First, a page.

Monte Carlo methods are a diverse class of algorithms that rely on repeated random sampling to compute the solution to problems whose solution space is too large to explore systematically or whose systemic behavior is too complex to model. This course introduces important principles of Monte Carlo techniques and demonstrates the power of these techniques with simple (but very useful) applications. Starting from the basic ideas of Bayesian analysis and Markov chain Monte Carlo samplers, we move to more recent developments such as slice sampling, multi-grid Monte Carlo, Hamiltonian Monte Carlo, and multi-nested methods. We complete our investigation of Monte Carlo samplers with streaming methods such as particle filters/sequential Monte Carlo. Throughout the course we delve into related topics in stochastic optimization and inference such as genetic algorithms, simulated annealing, probabilistic Gaussian models, and Gaussian processes. Applications to Bayesian inference and machine learning are used throughout. The recorded lectures are from the Harvard Faculty of Arts and Sciences course Applied Mathematics 207.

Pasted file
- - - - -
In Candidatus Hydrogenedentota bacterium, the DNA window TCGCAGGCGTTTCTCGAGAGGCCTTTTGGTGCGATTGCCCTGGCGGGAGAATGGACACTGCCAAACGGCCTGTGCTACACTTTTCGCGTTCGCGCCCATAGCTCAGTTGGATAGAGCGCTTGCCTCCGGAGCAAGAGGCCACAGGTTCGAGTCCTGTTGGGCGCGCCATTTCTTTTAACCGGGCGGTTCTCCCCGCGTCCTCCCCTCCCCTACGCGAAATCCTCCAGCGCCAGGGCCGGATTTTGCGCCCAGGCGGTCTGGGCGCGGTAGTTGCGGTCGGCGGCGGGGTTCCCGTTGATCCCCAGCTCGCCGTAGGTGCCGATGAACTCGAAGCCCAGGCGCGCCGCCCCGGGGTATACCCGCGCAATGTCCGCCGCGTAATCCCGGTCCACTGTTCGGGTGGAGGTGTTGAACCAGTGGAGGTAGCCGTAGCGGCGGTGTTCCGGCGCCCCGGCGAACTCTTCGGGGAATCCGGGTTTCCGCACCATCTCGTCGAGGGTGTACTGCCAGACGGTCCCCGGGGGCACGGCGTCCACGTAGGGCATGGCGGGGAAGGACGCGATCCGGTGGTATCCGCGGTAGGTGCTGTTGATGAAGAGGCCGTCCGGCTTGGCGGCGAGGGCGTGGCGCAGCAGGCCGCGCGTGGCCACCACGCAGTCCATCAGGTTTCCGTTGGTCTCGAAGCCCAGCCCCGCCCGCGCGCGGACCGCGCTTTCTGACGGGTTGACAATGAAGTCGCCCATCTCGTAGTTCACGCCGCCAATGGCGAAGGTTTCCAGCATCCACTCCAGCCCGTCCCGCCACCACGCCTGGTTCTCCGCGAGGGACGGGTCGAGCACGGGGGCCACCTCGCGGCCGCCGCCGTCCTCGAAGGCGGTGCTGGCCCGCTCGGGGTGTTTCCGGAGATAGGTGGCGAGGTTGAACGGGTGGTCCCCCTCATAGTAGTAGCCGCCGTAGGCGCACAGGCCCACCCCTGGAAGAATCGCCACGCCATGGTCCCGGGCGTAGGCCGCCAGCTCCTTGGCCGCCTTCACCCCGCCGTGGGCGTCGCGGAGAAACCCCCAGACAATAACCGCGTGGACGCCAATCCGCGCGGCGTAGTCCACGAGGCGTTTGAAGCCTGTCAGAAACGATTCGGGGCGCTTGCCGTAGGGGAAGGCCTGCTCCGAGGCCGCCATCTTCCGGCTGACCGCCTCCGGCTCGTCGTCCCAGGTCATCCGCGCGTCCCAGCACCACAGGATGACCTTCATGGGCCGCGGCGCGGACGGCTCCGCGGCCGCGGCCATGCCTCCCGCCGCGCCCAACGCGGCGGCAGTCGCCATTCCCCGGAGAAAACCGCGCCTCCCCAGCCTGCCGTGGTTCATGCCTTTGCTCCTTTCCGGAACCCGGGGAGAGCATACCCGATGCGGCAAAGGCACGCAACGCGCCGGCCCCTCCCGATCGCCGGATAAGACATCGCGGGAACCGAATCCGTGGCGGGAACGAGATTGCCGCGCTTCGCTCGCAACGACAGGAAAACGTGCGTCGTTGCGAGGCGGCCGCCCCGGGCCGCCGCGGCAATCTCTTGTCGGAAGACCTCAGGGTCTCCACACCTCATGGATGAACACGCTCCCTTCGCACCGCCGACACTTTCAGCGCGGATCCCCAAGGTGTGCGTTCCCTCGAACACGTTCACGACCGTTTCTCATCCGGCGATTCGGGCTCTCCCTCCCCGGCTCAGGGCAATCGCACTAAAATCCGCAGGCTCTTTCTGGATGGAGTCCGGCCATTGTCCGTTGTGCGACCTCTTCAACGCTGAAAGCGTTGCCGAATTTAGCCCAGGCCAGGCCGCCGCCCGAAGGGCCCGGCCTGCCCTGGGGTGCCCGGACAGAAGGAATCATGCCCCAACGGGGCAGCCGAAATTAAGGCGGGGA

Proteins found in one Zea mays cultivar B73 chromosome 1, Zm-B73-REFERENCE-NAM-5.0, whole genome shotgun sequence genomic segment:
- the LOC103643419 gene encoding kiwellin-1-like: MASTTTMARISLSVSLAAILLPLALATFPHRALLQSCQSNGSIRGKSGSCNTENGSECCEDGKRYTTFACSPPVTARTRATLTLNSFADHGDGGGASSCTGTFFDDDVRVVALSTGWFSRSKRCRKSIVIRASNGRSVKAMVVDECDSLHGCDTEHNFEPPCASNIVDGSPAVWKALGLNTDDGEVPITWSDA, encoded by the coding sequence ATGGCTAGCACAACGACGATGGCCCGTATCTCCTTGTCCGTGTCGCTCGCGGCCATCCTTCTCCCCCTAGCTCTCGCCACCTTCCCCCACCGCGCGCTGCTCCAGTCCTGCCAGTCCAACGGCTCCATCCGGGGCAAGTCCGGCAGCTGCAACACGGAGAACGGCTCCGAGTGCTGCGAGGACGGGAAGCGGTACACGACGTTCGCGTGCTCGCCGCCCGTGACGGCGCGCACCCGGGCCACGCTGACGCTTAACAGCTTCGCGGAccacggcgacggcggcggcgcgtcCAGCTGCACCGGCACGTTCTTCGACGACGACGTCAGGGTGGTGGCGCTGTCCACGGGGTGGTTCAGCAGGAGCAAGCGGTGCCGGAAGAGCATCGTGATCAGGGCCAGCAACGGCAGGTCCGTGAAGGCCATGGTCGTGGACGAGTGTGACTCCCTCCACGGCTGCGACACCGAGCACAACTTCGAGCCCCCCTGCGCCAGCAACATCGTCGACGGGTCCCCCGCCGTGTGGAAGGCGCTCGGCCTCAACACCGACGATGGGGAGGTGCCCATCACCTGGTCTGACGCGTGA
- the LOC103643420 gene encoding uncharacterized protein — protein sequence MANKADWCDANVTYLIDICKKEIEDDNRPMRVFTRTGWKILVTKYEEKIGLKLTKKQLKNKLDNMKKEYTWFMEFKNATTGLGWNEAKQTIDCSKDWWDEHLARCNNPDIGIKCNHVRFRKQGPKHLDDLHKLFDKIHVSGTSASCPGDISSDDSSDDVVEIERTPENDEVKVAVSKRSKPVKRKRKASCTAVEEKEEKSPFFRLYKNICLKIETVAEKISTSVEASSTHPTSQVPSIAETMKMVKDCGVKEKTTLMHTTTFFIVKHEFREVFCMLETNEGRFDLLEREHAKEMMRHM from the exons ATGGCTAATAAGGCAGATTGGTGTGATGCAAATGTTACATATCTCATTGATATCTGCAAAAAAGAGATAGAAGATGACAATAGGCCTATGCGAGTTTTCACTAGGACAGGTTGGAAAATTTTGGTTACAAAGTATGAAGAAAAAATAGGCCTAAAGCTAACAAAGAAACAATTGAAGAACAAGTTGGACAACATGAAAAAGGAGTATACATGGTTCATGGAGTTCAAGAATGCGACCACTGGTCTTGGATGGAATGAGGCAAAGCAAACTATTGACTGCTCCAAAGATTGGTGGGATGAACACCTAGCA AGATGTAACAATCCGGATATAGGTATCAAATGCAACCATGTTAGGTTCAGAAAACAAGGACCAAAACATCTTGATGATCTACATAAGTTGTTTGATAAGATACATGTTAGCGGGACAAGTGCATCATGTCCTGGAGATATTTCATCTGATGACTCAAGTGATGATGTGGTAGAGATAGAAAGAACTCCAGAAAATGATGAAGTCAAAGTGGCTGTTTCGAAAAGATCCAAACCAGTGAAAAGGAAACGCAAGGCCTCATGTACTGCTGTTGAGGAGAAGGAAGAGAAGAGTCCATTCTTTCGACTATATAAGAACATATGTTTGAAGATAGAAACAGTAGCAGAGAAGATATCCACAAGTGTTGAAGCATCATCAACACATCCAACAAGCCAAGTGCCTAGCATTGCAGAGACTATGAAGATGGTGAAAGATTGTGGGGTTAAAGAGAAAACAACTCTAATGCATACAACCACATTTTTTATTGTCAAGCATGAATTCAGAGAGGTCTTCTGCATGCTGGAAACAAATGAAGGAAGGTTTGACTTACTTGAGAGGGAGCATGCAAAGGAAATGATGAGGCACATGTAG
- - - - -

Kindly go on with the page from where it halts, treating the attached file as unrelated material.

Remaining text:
Prerequisites: introductory statistics, multivariate calculus, basic linear algebra, and basic knowledge of a computer programming language (such as C, Python and/or Matlab). (4 credits)
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